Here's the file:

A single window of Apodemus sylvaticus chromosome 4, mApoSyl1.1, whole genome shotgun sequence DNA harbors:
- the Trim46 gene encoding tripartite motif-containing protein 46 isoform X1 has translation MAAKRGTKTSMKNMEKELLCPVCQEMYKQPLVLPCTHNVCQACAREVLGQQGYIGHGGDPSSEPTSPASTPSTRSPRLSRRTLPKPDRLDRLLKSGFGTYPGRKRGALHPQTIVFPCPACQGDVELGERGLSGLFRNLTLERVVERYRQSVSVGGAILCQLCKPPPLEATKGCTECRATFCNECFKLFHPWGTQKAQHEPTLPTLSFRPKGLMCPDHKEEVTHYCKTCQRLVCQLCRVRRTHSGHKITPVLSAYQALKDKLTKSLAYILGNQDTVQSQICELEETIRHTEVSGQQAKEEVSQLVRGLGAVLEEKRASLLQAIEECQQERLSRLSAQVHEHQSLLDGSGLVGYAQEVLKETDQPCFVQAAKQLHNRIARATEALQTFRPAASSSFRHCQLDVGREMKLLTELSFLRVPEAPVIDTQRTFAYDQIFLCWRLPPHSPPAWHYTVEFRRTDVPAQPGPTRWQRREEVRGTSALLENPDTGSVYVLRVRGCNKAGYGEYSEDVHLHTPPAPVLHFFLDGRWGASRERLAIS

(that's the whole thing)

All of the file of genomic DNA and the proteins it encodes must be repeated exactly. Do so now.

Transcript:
A single window of Apodemus sylvaticus chromosome 4, mApoSyl1.1, whole genome shotgun sequence DNA harbors:
- the Trim46 gene encoding tripartite motif-containing protein 46 isoform X1 has translation MAAKRGTKTSMKNMEKELLCPVCQEMYKQPLVLPCTHNVCQACAREVLGQQGYIGHGGDPSSEPTSPASTPSTRSPRLSRRTLPKPDRLDRLLKSGFGTYPGRKRGALHPQTIVFPCPACQGDVELGERGLSGLFRNLTLERVVERYRQSVSVGGAILCQLCKPPPLEATKGCTECRATFCNECFKLFHPWGTQKAQHEPTLPTLSFRPKGLMCPDHKEEVTHYCKTCQRLVCQLCRVRRTHSGHKITPVLSAYQALKDKLTKSLAYILGNQDTVQSQICELEETIRHTEVSGQQAKEEVSQLVRGLGAVLEEKRASLLQAIEECQQERLSRLSAQVHEHQSLLDGSGLVGYAQEVLKETDQPCFVQAAKQLHNRIARATEALQTFRPAASSSFRHCQLDVGREMKLLTELSFLRVPEAPVIDTQRTFAYDQIFLCWRLPPHSPPAWHYTVEFRRTDVPAQPGPTRWQRREEVRGTSALLENPDTGSVYVLRVRGCNKAGYGEYSEDVHLHTPPAPVLHFFLDGRWGASRERLAIS